Richard de Crespigny
I've long had a love affair with airplanes, and I was a doing a photoshoot at an historic plane museum ( ... a 50s Nose Art/Pin Up themed shoot) when I had the distinct pleasure of being introduced to a rather famous Qantas captain, Richard de Crespigny
I naturally introduced myself, and luckily enough had my camera, plus the odd light or two readily at hand and Richard was kind enough to let me fire off a few shots
To do justice to the man, I'll simply paste an extract from a newspaper detailing Richard's capabilities as a pilot
He is widely feted as being Qantas' best pilot - one of the most experienced in the skies - and is a seasoned captain on the A380.
Now he can add hero to his list of achievements.
And for 465 passengers and crew, he is also a lifesaver, having guided a badly-damaged aircraft to the safety of Singapore Airport and averting what could have been a catastrophe.
Passengers on QF32 would never have guessed it from his calm, reassuring tone over the intercom, but Captain de Crespigny had a battle on his hands just minutes after taking off bound for Sydney on Thursday (November 06, 2010)
An engine had just exploded in flames under the port wing of his A380, severing vital links to another engine, leaving it running at full power, and damaging the hydraulic systems.
A fuel tank pierced by debris was leaking, and he would have to rely on gravity to lower the nose wheel down, while landing at high speed.
But Captain de Crespigny - and his cockpit crew, David Evans, Harry Wubben, Matt Hicks and Mark Johnson - made it look easy.
At his home in Sydney, a phone call on Thursday from a Qantas official was the first his wife Coral knew of the potential mid-air disaster.
"That's Rich ... just so incredibly competent. Those passengers were very lucky he was up the front," Mrs de Crespigny said.
After hanging up from the Qantas staffer who alerted her to the drama on QF32, Mrs de Crespigny sent her husband a quick text message.
"I sent a message saying 'Wow, that was lucky', and he wrote back 'Yes and that 'he was very busy'," she said.
The father of two - Alexander, 21, and Sophie, 20 - first began flying 35 years ago with the RAAF, before joining Qantas in 1986. Captain de Crespigny, was one of the first two Qantas pilots to fly the A380 when they came into service two years ago.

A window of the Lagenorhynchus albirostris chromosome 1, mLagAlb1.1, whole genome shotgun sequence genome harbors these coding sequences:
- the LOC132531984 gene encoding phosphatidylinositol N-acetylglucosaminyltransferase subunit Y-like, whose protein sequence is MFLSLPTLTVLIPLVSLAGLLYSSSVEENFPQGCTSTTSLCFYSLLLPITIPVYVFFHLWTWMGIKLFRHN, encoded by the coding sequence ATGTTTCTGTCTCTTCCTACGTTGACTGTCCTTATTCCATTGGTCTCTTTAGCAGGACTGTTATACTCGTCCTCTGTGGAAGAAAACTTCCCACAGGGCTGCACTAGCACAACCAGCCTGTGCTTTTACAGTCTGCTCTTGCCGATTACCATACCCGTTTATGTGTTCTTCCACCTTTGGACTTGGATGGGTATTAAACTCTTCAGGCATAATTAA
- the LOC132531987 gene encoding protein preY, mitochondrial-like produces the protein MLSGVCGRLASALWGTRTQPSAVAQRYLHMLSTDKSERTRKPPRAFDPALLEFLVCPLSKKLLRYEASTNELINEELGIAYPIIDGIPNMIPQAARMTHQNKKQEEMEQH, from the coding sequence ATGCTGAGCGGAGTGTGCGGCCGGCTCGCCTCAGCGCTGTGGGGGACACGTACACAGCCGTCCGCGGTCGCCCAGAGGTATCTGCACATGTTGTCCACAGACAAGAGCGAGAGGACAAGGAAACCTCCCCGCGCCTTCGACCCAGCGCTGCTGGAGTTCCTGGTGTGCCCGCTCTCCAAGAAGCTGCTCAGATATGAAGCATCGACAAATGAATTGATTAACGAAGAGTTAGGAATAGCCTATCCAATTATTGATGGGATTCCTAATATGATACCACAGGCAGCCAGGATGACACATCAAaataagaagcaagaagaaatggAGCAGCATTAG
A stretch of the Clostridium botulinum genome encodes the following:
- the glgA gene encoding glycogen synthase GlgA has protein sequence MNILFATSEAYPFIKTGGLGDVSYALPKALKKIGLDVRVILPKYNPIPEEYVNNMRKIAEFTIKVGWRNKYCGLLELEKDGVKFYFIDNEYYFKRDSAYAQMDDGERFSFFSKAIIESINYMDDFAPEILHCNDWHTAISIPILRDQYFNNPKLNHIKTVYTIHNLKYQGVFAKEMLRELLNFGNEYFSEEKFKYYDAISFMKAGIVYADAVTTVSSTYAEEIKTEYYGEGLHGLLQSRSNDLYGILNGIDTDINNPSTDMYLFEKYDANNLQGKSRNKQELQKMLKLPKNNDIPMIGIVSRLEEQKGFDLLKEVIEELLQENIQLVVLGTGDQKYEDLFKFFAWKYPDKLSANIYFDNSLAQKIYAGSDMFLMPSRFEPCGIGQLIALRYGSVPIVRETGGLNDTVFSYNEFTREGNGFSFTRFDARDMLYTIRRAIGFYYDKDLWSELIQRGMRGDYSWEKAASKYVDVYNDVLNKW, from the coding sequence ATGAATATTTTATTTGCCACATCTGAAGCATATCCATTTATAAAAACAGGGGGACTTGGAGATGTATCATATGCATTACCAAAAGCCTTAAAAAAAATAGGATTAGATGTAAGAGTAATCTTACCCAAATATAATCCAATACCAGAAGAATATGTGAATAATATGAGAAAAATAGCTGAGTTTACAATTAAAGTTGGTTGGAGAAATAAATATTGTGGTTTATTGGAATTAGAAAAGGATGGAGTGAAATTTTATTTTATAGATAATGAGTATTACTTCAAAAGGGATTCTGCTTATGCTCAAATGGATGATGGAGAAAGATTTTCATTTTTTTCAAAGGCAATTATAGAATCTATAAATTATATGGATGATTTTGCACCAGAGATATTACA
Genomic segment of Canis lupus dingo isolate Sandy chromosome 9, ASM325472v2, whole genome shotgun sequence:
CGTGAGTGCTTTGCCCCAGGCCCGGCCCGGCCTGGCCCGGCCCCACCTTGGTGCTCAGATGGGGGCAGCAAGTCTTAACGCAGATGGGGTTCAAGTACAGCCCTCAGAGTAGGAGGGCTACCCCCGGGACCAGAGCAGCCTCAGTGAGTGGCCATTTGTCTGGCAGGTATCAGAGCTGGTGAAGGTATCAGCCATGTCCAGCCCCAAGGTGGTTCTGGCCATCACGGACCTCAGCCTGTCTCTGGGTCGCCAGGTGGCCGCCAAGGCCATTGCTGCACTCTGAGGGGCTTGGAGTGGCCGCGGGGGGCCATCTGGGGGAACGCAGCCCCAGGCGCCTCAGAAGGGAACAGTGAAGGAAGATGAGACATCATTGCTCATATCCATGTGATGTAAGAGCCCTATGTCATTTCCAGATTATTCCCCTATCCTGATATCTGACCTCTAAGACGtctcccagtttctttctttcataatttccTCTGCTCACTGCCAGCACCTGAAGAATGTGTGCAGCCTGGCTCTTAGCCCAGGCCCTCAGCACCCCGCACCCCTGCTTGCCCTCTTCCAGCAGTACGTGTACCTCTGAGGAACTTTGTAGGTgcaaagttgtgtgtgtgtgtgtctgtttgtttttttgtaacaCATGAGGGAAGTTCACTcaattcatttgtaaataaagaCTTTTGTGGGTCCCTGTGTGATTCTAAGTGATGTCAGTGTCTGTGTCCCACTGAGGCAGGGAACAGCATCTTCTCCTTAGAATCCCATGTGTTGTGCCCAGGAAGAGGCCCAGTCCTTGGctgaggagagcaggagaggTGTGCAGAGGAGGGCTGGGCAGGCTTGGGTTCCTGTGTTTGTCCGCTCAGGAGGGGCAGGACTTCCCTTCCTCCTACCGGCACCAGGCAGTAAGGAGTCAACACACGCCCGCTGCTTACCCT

"He absolutely adores his job and he is so good at it ... our friends often say 'If you're going to fly and anything happens, you'd want it to be on Rich's flight'," Mrs de Crespigny said.
Passengers on board the flight now think exactly the same thing and yesterday spoke of the captain's warm and calm approach when disaster struck.
Just six minutes into Thursday's flight when the engine blew, Captain de Crespigny calmly addressed the passengers over the intercom: "I do apologise. I'm sure you are aware we have a technical issue with our No. 2 engine ... I'm sure you are aware we are not proceeding to Sydney at this stage ... The aircraft is flying safely at this stage".
After he guided QF32 to a safe landing at Singapore's Changi airport, Captain de Crespigny addressed passengers personally and spent 20 minutes answering their questions in the terminal.
He even gave some his personal mobile number and told them to call him if they had any problems or issues.
"He took questions for about 20 minutes. He was fantastic. He was very passionate about his flying, passionate about Qantas and about the cabin crew and passengers," Sydney lawyer Mick Hunter said as he checked in for his flight home.
"He said grab a pen and gave us his mobile number. He said Qantas is not a no-frills airline, they look after passengers, so call me if I have any issues at all."
To say that I was a little star struck to have shaken the hand of such a man is not that far from the truth, but he's not all that he cracks up to be ... he shoots Nikon :-p
Thanks Richard, you made my day !